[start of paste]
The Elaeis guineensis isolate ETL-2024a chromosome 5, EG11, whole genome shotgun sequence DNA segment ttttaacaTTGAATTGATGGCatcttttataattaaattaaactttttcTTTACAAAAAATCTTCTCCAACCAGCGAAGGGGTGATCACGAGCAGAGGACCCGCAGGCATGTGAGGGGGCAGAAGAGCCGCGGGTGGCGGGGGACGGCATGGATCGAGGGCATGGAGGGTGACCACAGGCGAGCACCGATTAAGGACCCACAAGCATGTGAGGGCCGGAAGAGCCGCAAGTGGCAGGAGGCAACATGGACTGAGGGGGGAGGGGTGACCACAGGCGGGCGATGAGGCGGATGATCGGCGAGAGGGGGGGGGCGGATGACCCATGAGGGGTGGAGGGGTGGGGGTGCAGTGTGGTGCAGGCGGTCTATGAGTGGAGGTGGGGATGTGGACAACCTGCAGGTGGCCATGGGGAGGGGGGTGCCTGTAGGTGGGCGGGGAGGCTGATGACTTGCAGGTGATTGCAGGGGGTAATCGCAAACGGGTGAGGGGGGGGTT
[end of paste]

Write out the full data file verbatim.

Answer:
The Elaeis guineensis isolate ETL-2024a chromosome 5, EG11, whole genome shotgun sequence DNA segment ttttaacaTTGAATTGATGGCatcttttataattaaattaaactttttcTTTACAAAAAATCTTCTCCAACCAGCGAAGGGGTGATCACGAGCAGAGGACCCGCAGGCATGTGAGGGGGCAGAAGAGCCGCGGGTGGCGGGGGACGGCATGGATCGAGGGCATGGAGGGTGACCACAGGCGAGCACCGATTAAGGACCCACAAGCATGTGAGGGCCGGAAGAGCCGCAAGTGGCAGGAGGCAACATGGACTGAGGGGGGAGGGGTGACCACAGGCGGGCGATGAGGCGGATGATCGGCGAGAGGGGGGGGGCGGATGACCCATGAGGGGTGGAGGGGTGGGGGTGCAGTGTGGTGCAGGCGGTCTATGAGTGGAGGTGGGGATGTGGACAACCTGCAGGTGGCCATGGGGAGGGGGGTGCCTGTAGGTGGGCGGGGAGGCTGATGACTTGCAGGTGATTGCAGGGGGTAATCGCAAACGGGTGAGGGGGGGGTT